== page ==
Is a revolutionary way to fight cancer on the horizon? Cincinnati researchers say yes.
There's more to the story when you become an Insider. WCPO Insider's membership is an additional benefit on top of everything you can get for free on WCPO.com. We created an entire digital organization dedicated to bringing you exclusive access to in-depth stories that you can’t get anywhere else, handpicked events, and incredible savings on things you love to do. To find out more click here.
CINCINNATI -- Is a revolutionary way to fight cancer on the horizon? Cincinnati researchers say yes.
New studies find that a vaccine could initiate the immune system’s response to fight cancer.
The discovery revolves around human Interleukin-15 (IL-15), a powerful pro-inflammatory protein that can enhance immune responses, according to principal investigator John Morris, MD.
“Interleukin-15 (IL-15) is a natural immune stimulating hormone that occurs in the body,” Morris said. “The hormone stimulates Killer-T cells that stimulates them to grow and become very active and attack cancer cells and virus infected cells.”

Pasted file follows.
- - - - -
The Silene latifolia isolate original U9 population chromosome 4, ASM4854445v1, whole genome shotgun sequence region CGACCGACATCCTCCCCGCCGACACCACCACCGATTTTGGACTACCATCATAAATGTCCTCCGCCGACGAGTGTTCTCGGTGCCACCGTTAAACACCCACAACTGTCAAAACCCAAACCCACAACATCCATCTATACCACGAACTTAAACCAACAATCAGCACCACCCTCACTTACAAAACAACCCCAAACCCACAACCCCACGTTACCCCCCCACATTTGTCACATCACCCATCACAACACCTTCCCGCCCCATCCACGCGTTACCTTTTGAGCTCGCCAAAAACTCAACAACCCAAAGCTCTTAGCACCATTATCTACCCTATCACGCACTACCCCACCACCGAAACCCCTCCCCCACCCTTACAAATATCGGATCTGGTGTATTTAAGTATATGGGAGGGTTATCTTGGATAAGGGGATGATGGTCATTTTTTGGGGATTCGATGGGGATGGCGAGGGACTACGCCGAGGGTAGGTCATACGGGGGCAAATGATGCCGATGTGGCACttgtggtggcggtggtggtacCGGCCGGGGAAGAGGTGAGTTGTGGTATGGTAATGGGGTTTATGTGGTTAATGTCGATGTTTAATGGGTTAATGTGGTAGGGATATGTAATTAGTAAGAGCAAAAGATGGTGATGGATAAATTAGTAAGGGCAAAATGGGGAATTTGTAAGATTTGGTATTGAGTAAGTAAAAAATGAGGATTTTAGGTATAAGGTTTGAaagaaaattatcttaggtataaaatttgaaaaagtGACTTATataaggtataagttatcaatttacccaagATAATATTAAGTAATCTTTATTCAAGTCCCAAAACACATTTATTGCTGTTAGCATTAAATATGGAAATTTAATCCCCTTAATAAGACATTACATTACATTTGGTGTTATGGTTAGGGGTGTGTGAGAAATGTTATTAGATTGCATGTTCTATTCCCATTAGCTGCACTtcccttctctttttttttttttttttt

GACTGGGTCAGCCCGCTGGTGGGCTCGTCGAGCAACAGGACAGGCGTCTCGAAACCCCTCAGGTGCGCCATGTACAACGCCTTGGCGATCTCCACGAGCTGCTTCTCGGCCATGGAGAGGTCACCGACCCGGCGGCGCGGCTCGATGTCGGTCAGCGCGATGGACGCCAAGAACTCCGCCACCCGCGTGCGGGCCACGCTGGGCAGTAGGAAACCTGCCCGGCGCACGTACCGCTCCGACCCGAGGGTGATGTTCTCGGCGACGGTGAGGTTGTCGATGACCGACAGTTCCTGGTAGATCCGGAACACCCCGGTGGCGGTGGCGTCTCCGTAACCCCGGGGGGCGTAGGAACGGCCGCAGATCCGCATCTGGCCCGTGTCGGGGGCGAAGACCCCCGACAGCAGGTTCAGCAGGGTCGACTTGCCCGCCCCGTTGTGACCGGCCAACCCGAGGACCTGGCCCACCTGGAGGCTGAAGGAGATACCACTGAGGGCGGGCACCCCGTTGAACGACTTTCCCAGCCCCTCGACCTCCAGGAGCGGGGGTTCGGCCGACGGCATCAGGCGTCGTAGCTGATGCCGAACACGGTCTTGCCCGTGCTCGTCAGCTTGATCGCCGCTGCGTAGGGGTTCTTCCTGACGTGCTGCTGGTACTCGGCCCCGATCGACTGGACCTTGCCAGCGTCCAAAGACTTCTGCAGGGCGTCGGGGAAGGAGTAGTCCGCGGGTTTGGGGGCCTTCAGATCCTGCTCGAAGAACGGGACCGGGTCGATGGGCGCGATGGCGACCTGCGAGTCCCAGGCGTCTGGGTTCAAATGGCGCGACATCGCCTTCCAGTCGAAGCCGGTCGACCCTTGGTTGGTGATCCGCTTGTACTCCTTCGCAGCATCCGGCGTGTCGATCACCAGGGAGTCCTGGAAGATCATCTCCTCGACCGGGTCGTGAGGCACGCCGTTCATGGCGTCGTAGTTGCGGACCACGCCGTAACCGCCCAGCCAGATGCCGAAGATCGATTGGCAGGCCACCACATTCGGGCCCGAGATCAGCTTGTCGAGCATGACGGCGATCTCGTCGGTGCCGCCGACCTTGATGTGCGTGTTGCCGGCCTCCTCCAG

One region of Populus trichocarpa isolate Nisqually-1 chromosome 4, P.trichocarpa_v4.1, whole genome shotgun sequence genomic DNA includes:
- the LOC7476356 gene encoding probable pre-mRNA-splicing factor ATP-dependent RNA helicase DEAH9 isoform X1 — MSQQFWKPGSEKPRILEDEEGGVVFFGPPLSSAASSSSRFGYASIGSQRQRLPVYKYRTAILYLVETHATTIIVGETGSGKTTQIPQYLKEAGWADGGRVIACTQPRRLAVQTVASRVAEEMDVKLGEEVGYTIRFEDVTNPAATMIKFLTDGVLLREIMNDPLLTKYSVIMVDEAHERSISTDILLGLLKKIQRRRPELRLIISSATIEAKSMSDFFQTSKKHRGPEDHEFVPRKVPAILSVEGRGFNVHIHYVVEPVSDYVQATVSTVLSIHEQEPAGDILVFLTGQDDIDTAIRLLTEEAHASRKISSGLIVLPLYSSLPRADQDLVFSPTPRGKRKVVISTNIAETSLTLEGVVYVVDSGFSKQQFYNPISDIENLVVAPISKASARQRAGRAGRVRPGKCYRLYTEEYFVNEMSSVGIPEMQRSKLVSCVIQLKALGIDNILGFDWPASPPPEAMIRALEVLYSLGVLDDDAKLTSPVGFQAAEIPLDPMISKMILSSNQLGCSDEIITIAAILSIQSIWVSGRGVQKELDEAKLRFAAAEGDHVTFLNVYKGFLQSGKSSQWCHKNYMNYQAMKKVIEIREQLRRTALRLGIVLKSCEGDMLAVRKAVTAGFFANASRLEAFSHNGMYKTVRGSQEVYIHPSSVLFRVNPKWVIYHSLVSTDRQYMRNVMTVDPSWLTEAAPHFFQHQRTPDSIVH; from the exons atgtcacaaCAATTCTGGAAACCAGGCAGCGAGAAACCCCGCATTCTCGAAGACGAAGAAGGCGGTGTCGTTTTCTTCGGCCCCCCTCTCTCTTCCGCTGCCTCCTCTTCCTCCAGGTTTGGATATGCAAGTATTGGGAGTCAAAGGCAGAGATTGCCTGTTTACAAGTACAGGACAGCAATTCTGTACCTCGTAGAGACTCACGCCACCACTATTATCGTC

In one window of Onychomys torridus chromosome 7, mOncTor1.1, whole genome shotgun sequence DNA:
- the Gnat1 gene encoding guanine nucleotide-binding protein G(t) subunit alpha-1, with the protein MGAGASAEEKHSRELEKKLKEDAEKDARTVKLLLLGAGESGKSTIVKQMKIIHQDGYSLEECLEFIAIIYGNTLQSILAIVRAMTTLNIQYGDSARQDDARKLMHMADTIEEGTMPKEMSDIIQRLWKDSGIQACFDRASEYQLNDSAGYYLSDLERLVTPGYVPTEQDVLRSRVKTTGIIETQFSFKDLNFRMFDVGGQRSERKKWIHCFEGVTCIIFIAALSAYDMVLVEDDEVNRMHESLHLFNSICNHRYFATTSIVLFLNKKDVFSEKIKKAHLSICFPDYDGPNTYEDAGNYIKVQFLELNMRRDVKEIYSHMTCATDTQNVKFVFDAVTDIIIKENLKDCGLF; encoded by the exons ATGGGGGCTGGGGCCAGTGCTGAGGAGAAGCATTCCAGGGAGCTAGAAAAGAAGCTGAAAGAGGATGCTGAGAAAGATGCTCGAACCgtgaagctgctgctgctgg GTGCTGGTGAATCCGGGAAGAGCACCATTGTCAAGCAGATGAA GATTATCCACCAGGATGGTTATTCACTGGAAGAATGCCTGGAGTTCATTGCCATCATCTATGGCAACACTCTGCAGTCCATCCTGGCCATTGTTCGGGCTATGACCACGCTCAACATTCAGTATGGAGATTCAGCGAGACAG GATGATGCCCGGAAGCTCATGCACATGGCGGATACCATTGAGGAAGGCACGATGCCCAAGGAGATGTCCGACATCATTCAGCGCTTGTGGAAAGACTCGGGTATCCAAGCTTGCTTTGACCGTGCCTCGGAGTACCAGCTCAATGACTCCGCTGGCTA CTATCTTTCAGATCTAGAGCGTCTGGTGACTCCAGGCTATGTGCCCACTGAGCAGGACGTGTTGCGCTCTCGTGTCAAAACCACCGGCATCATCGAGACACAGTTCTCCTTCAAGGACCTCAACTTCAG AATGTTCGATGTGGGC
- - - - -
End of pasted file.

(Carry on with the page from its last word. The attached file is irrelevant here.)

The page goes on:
Morris says a number of laboratories have been working on IL-15 for some time, but only recently has the gene been cloned. Now it’s being looked at as a direct treatment for cancer.
Other vaccines like Gardasil are against infections that can lead to cancer, but once you develop the cancer, the vaccines are worthless, Morris says.
A study by the researchers used mice that already had existing tumors. Once vaccinated, the tumors in the mice stopped growing.
“Two years ago the FDA approved a prostate cancer vaccine that actually worked on men who already had cancer and weren’t responding to other treatment,” Morris said.
Morris believes this research is a game-changer.
“I think cancer vaccines are the new way for cancer treatment,” Morris said. “This is going to revolutionize how we look at treating cancer.”
To read more about Interleukin-15's biology and its therapeutic implications in cancer, CLICK HERE.